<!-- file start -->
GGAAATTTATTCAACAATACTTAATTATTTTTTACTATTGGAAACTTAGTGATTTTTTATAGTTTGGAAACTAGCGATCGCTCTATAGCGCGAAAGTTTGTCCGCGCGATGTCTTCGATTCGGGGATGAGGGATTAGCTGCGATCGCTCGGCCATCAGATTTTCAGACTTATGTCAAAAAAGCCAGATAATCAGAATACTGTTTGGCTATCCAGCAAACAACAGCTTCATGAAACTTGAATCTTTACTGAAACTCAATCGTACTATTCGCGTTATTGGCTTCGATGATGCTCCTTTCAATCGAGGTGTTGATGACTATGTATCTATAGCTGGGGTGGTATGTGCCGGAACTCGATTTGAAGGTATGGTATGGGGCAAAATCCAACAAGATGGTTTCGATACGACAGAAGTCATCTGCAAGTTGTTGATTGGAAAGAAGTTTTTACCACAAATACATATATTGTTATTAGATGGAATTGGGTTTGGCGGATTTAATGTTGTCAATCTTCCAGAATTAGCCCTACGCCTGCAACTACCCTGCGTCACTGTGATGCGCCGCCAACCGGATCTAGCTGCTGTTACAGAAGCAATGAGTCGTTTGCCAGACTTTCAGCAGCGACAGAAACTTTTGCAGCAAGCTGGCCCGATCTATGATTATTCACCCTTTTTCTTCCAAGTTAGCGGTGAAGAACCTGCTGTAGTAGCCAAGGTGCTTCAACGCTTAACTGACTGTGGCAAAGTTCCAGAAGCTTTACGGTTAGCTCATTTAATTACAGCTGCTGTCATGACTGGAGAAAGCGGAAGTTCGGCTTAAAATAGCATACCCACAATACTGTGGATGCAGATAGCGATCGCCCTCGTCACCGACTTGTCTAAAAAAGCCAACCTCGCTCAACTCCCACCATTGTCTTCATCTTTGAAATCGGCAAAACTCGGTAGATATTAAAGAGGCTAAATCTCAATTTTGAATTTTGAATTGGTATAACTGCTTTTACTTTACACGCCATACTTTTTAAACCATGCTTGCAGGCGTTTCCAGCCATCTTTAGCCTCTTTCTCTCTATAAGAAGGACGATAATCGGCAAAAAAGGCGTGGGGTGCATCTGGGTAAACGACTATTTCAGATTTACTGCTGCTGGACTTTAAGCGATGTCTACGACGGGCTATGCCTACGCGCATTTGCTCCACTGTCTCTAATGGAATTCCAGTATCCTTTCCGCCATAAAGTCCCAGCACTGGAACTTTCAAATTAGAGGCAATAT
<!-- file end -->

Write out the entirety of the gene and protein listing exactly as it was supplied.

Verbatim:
GGAAATTTATTCAACAATACTTAATTATTTTTTACTATTGGAAACTTAGTGATTTTTTATAGTTTGGAAACTAGCGATCGCTCTATAGCGCGAAAGTTTGTCCGCGCGATGTCTTCGATTCGGGGATGAGGGATTAGCTGCGATCGCTCGGCCATCAGATTTTCAGACTTATGTCAAAAAAGCCAGATAATCAGAATACTGTTTGGCTATCCAGCAAACAACAGCTTCATGAAACTTGAATCTTTACTGAAACTCAATCGTACTATTCGCGTTATTGGCTTCGATGATGCTCCTTTCAATCGAGGTGTTGATGACTATGTATCTATAGCTGGGGTGGTATGTGCCGGAACTCGATTTGAAGGTATGGTATGGGGCAAAATCCAACAAGATGGTTTCGATACGACAGAAGTCATCTGCAAGTTGTTGATTGGAAAGAAGTTTTTACCACAAATACATATATTGTTATTAGATGGAATTGGGTTTGGCGGATTTAATGTTGTCAATCTTCCAGAATTAGCCCTACGCCTGCAACTACCCTGCGTCACTGTGATGCGCCGCCAACCGGATCTAGCTGCTGTTACAGAAGCAATGAGTCGTTTGCCAGACTTTCAGCAGCGACAGAAACTTTTGCAGCAAGCTGGCCCGATCTATGATTATTCACCCTTTTTCTTCCAAGTTAGCGGTGAAGAACCTGCTGTAGTAGCCAAGGTGCTTCAACGCTTAACTGACTGTGGCAAAGTTCCAGAAGCTTTACGGTTAGCTCATTTAATTACAGCTGCTGTCATGACTGGAGAAAGCGGAAGTTCGGCTTAAAATAGCATACCCACAATACTGTGGATGCAGATAGCGATCGCCCTCGTCACCGACTTGTCTAAAAAAGCCAACCTCGCTCAACTCCCACCATTGTCTTCATCTTTGAAATCGGCAAAACTCGGTAGATATTAAAGAGGCTAAATCTCAATTTTGAATTTTGAATTGGTATAACTGCTTTTACTTTACACGCCATACTTTTTAAACCATGCTTGCAGGCGTTTCCAGCCATCTTTAGCCTCTTTCTCTCTATAAGAAGGACGATAATCGGCAAAAAAGGCGTGGGGTGCATCTGGGTAAACGACTATTTCAGATTTACTGCTGCTGGACTTTAAGCGATGTCTACGACGGGCTATGCCTACGCGCATTTGCTCCACTGTCTCTAATGGAATTCCAGTATCCTTTCCGCCATAAAGTCCCAGCACTGGAACTTTCAAATTAGAGGCAATAT